Saturday, December 25, 2010

Christmas En Concepción

It's christmas, the seagulls and crying and it's 61 degrees outside. It's a very strange change to have beach weather on this holiday. Normally for I am all bundled up in pajamas and a pair of big furry christmas socks. This morning I woke up and put on the warmest pants I have, and the biggest pair of socks, which happen to be some big blue organic cotton socks from Whole Foods, but it's just not the same.
This is also the first year I haven't done the Canyon road Farolito walk, and I miss it dearly. But last night we went to the house of our friend Oscar, and celebrated with his parents, brother, aunts, uncle and cousin. It was really nice to be with a family during that time.
In Chile, families celebrate Christmas on the night of the 24th. Everyone gathers together and eats a big meal then at 12:00 AM they all get to open presents. And that is pretty much what we did last night. We arrived at their house and were offered some great beer, then we all sat down in the living room and snacked on olives and different cheeses, and ginger bread cookies made from the boxed mix Jane ans Skipp sent us. We also drank ponche, which is a very typical drink here made of red or white whine, fruit (in this case strawberry) and a bit of sugar. When we got to the table to eat we had turkey, and beef with a cherry dressing (it was delicious) or pineapple dressing.We also roasted potatoes, corn, tomatoes and more wine. Dessert was ice cream or tiramisu with strawberries, raspberries or cantaloupe. We also got to try some brandy that was older than us, which was really good.
Then at 12 AM, as promised we all went into the living room again and started to open presents. And to my surprise there were presents for Zach and I. Zach got a beautiful chess board and all the pieces are based on the stone figures that are on Easter Island. I got a beautiful earring and necklace set made from a stone called cross stone, because it naturally has a cross set in the middle. And we also got an indio picaro. Which I won't try and describe because it is so funny you just have to see it for yourself.
And that was our christmas eve in Concepción. Different but delightful. Although next year I will be glad to do christmas in snow.

Saturday, December 11, 2010

New Column I wrote for the Daily Lobo

Escribé este para el lobo. Puedes leer akah. Prefiero como yo lo edité.

Like an all-encompassing wave washing over your body and sweeping you off your feet, throwing you on your ass so hard that you feel nauseous -- that is how I would equate moving abroad. You get plunged into an instant identity crisis in every facet of your being. It’s terrible and wonderful at the same time, like too many similes in a paragraph.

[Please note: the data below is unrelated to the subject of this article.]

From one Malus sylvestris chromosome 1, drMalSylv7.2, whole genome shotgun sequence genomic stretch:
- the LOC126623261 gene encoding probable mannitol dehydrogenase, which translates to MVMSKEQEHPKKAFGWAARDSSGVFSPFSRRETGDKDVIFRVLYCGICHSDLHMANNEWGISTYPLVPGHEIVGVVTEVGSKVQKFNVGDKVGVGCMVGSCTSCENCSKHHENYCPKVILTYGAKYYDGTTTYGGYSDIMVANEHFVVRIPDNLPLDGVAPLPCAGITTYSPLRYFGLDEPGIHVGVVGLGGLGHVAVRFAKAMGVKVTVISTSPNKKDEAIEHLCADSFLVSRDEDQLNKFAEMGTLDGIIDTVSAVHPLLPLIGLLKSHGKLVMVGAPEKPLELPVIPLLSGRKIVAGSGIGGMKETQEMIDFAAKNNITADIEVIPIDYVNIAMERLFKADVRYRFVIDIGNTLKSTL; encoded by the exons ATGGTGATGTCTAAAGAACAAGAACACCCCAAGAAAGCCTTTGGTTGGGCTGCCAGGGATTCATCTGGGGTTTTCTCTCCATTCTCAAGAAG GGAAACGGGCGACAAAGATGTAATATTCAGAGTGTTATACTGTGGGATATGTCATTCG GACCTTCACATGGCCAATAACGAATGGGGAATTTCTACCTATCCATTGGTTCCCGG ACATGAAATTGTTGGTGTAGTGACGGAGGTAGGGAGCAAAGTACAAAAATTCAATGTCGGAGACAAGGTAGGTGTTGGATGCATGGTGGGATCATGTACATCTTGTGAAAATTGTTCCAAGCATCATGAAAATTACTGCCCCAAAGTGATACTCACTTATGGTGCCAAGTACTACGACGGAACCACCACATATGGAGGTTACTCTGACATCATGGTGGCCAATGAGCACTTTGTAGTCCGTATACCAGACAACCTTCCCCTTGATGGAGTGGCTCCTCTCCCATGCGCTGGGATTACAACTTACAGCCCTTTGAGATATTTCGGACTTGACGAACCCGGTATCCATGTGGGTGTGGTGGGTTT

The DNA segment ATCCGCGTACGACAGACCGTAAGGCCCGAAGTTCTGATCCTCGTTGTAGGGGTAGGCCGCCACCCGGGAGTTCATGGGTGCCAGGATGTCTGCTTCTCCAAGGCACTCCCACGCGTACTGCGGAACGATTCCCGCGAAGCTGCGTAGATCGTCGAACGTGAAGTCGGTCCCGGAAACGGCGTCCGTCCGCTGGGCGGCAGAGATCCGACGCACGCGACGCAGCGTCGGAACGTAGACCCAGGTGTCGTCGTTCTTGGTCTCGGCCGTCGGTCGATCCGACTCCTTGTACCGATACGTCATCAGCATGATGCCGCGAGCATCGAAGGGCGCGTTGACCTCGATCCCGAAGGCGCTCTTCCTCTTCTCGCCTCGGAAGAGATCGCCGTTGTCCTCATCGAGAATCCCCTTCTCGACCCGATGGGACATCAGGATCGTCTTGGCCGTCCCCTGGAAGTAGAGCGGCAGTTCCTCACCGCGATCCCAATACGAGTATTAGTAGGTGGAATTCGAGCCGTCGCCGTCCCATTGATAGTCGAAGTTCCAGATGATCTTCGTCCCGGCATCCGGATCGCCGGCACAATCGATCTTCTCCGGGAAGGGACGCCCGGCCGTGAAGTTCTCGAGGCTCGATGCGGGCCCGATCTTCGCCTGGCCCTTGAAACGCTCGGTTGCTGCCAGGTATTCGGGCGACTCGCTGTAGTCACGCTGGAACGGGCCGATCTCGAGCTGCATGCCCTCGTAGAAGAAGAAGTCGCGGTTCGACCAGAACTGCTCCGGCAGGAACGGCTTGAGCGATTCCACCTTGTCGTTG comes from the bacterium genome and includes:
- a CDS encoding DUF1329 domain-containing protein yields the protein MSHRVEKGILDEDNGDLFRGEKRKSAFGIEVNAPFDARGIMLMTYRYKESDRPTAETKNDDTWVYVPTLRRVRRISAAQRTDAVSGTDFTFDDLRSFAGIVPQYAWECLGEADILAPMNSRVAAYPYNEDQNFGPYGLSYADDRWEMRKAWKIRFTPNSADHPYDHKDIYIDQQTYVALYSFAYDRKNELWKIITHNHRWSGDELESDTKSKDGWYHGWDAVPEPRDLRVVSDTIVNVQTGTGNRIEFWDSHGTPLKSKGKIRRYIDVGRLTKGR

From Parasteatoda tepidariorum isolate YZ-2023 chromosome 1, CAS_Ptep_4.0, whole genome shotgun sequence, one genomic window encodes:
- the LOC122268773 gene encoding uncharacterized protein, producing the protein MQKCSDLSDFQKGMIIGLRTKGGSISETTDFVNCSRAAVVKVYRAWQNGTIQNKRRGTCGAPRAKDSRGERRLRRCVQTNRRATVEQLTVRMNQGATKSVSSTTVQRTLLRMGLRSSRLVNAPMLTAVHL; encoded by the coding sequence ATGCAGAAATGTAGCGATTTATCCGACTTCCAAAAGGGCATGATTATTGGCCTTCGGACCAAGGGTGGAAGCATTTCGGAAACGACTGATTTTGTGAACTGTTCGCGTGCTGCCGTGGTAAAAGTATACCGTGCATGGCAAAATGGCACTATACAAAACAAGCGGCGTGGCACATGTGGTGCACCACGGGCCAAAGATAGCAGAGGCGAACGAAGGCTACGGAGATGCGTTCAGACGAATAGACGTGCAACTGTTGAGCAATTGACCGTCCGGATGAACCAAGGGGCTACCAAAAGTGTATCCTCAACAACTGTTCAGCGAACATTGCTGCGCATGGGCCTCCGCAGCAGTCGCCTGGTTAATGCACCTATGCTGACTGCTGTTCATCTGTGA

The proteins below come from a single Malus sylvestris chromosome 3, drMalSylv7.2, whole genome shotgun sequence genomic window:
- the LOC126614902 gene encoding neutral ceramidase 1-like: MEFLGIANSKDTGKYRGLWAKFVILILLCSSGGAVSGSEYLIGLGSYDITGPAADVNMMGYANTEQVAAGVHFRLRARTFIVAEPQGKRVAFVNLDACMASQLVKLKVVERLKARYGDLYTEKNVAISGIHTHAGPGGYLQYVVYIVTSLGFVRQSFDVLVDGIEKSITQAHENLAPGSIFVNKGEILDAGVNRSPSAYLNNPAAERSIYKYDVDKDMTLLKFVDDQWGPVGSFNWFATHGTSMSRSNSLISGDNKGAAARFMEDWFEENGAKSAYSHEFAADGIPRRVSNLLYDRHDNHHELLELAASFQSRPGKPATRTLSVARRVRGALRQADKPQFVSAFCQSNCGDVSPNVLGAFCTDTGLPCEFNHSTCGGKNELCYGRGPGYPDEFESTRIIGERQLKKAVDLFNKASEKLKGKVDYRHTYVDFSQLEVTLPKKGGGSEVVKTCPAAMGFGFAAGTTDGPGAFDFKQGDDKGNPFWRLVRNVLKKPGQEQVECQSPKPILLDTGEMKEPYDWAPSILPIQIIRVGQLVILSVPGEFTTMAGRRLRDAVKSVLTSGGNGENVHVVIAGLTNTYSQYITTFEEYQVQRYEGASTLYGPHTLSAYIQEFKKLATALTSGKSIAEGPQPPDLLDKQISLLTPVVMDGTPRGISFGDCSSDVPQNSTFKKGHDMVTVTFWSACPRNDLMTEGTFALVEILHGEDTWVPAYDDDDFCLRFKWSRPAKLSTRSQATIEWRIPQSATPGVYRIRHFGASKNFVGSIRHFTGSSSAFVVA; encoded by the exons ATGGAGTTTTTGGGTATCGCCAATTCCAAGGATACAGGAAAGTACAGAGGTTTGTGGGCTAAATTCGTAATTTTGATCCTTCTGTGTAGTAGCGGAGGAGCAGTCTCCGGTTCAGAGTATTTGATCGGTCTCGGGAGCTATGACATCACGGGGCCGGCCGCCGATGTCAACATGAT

If you come from the United States, there isn’t really anywhere in the world that hasn’t had some exposure to western culture. There are, of course, the outliers North Korea, the deep southern states and bits of Africa. But anywhere you go these days there always seems to be Coca-Cola and McDonald’s, and that’s probably the most common perspective of what America is. Sometimes living abroad you feel like it might be the most honest depiction.

But in between that first day and that second to third month, the new and exciting of it all falls away, and the culture shock sets in. Going to a new ethnic restaurant is fun and just outside of your comfort zone for as long as you choose. But deciding to live there and not leave for six months to a year is a whole other story. The fun of not knowing what you’re eating turns to frustration, and always being on the outside of a joke becomes embarrassing. The clothes you think are cool seem even odder than at home.

And this is where the wave comes in: You get knocked down. You know nothing -- not the language, not the culture, not the food. And you’ve decided to live here for the next little chunk of life. It sucks.

Then a funny thing happens. It’s the most surreal feeling; you leave the town you’ve been in, and travel around the country. And when you get back in the bus station or airport tired and haggard you feel like you’ve come home. And like the ocean receding the horizon comes into view again. That wave that just knocked you on your ass doesn’t look like it ever could have. And you maybe don’t crave all the new food you’ve encountered, but maybe a dish or two.

I had been on a bus for nearly eight hours, which in Chile is laughably nothing, and I was super hot, and the one thing I craved more than anything was an ice cold Piscola. It’s a type of grape brandy made only in northern Chile/Southern Peru, mixed with a soft drink. But I remember the moment fondly because I wasn’t craving something from home in a time of hot stress, I was craving something from right now. From Chile.

And this is the Zen-like mantra that moving abroad forces you to accept. You know nothing, you are nothing, you cannot predict anything. You are golden once you’ve accepted this mind-set: strong like stone, smooth like water.

I am at about five months in, and about a month and a half ago I really started getting into the swing of things. Spanish is bueno, I have a good amount of friends, and I know where and when to do things. One of the downsides for studying abroad only a short time like six months is that once you get used to things, you move on.

I come back in early January and start school almost immediately, and while it will be nice to get back to normal, I am going to miss Chile.